The United States and Canada are usually friendly neighbors. We share the longest demilitarized border (without an army or military protection) in the world, and our citizens can travel back and forth without any special visas. But things haven’t always been peaceful (calm and without fighting) between us. In the middle of the 1800s, some Americans actually attacked Canada. The history behind (the story that explains) this attack is somewhat complicated, but basically it was brought on (came about; was caused by) by two, completely unrelated events.
The first event took place not in America, but in Ireland. From 1845 to 1852, the Irish (the people of Ireland) went through a terrible period called the Great Irish Famine (having very little food). The potato crop (plants grown for food), which was so important to the Irish diet (what people eat), was nearly wiped out (completely destroyed) by disease, leaving many people starving (dying because of not having enough food). At least one million people died.
Due to this famine, about two million people left Ireland, many coming to the United States. (Note: the McQuillans left Ireland just before the famine, in 1840. My father told me that was because we wanted to beat the rush (get somewhere before everyone else does).) Many of the Irish blamed British policies for making the suffering (pain) of the Irish even worse, leading to (causing) the high mortality (number of deaths) of the famine.
Irish immigrants brought their hatred of the British with them to America, leading to the formation (getting together) of groups that wanted to end British control over the country of Ireland. Those who joined these groups were called “Fenians,” a name supposedly taken from the “Fianna,” a group of the king’s guards (protectors) led by the famous Irish leader Finn MacCool.
The second event in our story happened a few years after the Irish famine: the American Civil War between the northern and southern states, fought between 1861 and 1865, that resulted in the deaths of more than 800,000 people. Thousands of these new Irish immigrants had joined the military and fought in the Civil War, and when the war ended, they were mustered out (resigned from the military; officially left the military) of the army.
And this is where these two otherwise separate events come together: (1) a lot of trained former Civil War soldiers with no jobs and nothing better to do with their time, many of whom (2) hated the British due in part to their actions during the previous Irish Famine.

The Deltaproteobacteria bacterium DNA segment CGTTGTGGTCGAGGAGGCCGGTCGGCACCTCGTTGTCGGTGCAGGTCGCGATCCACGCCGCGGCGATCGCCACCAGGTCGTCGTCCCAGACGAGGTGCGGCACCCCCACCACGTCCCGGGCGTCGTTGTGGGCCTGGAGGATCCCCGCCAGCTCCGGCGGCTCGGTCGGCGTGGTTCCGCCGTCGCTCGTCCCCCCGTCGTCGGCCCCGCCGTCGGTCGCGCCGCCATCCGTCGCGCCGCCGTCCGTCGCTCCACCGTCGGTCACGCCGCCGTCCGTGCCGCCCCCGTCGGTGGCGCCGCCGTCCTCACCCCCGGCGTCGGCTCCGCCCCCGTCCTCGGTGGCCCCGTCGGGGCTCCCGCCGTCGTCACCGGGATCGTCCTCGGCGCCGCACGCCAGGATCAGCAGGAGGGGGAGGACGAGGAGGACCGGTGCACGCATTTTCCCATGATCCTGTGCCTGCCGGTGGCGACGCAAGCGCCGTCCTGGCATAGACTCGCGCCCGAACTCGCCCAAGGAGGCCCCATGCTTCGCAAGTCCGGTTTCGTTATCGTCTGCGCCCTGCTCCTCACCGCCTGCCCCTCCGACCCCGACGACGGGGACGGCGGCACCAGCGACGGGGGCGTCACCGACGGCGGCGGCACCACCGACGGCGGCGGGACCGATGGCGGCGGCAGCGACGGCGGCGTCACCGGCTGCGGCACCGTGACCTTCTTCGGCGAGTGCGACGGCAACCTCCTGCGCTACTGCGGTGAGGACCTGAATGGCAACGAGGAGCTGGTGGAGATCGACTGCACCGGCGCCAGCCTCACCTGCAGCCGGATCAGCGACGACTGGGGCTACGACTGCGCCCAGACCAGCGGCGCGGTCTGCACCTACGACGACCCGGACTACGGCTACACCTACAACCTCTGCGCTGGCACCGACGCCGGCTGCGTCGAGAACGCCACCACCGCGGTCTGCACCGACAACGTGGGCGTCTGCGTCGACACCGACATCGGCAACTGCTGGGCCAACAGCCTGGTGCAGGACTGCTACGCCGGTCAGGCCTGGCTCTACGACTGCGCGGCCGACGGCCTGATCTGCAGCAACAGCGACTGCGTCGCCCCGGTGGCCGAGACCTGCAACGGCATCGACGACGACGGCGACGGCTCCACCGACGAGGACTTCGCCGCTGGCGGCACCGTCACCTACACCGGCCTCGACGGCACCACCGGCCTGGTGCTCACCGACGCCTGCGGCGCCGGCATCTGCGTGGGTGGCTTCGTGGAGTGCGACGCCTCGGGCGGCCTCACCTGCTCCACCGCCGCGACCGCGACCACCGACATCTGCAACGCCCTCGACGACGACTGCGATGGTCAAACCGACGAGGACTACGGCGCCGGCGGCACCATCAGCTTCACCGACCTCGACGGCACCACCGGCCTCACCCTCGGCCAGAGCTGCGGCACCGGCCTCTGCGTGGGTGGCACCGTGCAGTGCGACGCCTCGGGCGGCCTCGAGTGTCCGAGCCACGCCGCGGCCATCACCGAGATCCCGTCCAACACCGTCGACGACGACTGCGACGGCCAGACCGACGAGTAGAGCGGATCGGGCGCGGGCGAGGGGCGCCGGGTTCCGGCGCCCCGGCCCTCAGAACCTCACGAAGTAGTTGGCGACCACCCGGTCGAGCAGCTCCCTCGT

Some of the Fenians came up with a plan to use these Irish American soldiers to help free Ireland from the British. They reasoned (thought) that since Canada was under British rule at this time, if the Fenians could get the British military to start fighting in Canada, it would make it easier for the Fenians in Ireland to take control and declare Ireland a separate, self-governed (ruled by its own people) nation. The British Army, or so the Fenians thought, would be so busy fighting a war thousands of miles away in Canada that they wouldn’t be able to defend Ireland.
The whole thing looked great on paper (seemed like a good plan), but, well, it didn’t exactly go as the Fenians had planned.
The first step in the plan was to start a war in Canada. So over 700 Fenians from Ireland and 800 of these ex-soldiers from the American Civil War decided to meet in northern Maine, a state next to Canada, in northeast corner of the U.S. Their goal was to seize (take control) a small island, Campobello Island, that was part of British Canada. From there, they would be able to expand (make bigger; increase) the war to other parts of Canada, causing the British to send thousands of its troops (soldiers) to stop them.
After fierce (intense) fighting and several deaths on both sides, the Fenians failed. They tried again later that year. They failed again. Finally, a few years later, in 1870, they made another attempt at attacking Canada. That failed, too.
These attacks were not supported by the American government, of course. They only involved former American soldiers who were acting on their own. Still, we can truthfully say that Americans attacked Canada – and the Canadians won.
Even today, in bars and pubs (what the British call “bars”) in Ireland and in the United States, you’ll hear songs about these “brave” Fenian men who took part in (were involved in) these (completely unsuccessful) raids. And who knows? Some of them may have even been my Irish American relatives!
Photo Credit: Canada US-Pipeline Border from Wikipedia